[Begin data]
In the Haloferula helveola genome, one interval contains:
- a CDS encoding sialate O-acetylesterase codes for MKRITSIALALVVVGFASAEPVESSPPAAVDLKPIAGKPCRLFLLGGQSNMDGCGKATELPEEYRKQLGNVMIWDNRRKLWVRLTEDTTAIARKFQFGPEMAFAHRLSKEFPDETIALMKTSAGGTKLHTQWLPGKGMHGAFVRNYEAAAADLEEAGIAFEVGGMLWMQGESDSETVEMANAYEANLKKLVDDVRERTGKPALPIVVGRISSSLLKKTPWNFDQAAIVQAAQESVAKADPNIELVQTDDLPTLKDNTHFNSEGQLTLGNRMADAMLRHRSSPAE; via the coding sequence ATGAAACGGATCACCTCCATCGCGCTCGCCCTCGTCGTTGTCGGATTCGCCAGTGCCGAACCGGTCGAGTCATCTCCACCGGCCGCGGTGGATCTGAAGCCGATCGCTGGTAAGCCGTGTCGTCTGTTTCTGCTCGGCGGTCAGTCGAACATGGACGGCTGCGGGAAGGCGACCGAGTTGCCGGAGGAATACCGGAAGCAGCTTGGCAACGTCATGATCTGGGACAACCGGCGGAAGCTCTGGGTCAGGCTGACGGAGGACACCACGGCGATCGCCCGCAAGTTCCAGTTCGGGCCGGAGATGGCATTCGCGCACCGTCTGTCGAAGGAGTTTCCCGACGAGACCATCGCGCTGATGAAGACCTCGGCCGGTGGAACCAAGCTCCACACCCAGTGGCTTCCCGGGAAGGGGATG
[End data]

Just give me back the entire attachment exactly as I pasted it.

In the Haloferula helveola genome, one interval contains:
- a CDS encoding sialate O-acetylesterase codes for MKRITSIALALVVVGFASAEPVESSPPAAVDLKPIAGKPCRLFLLGGQSNMDGCGKATELPEEYRKQLGNVMIWDNRRKLWVRLTEDTTAIARKFQFGPEMAFAHRLSKEFPDETIALMKTSAGGTKLHTQWLPGKGMHGAFVRNYEAAAADLEEAGIAFEVGGMLWMQGESDSETVEMANAYEANLKKLVDDVRERTGKPALPIVVGRISSSLLKKTPWNFDQAAIVQAAQESVAKADPNIELVQTDDLPTLKDNTHFNSEGQLTLGNRMADAMLRHRSSPAE; via the coding sequence ATGAAACGGATCACCTCCATCGCGCTCGCCCTCGTCGTTGTCGGATTCGCCAGTGCCGAACCGGTCGAGTCATCTCCACCGGCCGCGGTGGATCTGAAGCCGATCGCTGGTAAGCCGTGTCGTCTGTTTCTGCTCGGCGGTCAGTCGAACATGGACGGCTGCGGGAAGGCGACCGAGTTGCCGGAGGAATACCGGAAGCAGCTTGGCAACGTCATGATCTGGGACAACCGGCGGAAGCTCTGGGTCAGGCTGACGGAGGACACCACGGCGATCGCCCGCAAGTTCCAGTTCGGGCCGGAGATGGCATTCGCGCACCGTCTGTCGAAGGAGTTTCCCGACGAGACCATCGCGCTGATGAAGACCTCGGCCGGTGGAACCAAGCTCCACACCCAGTGGCTTCCCGGGAAGGGGATG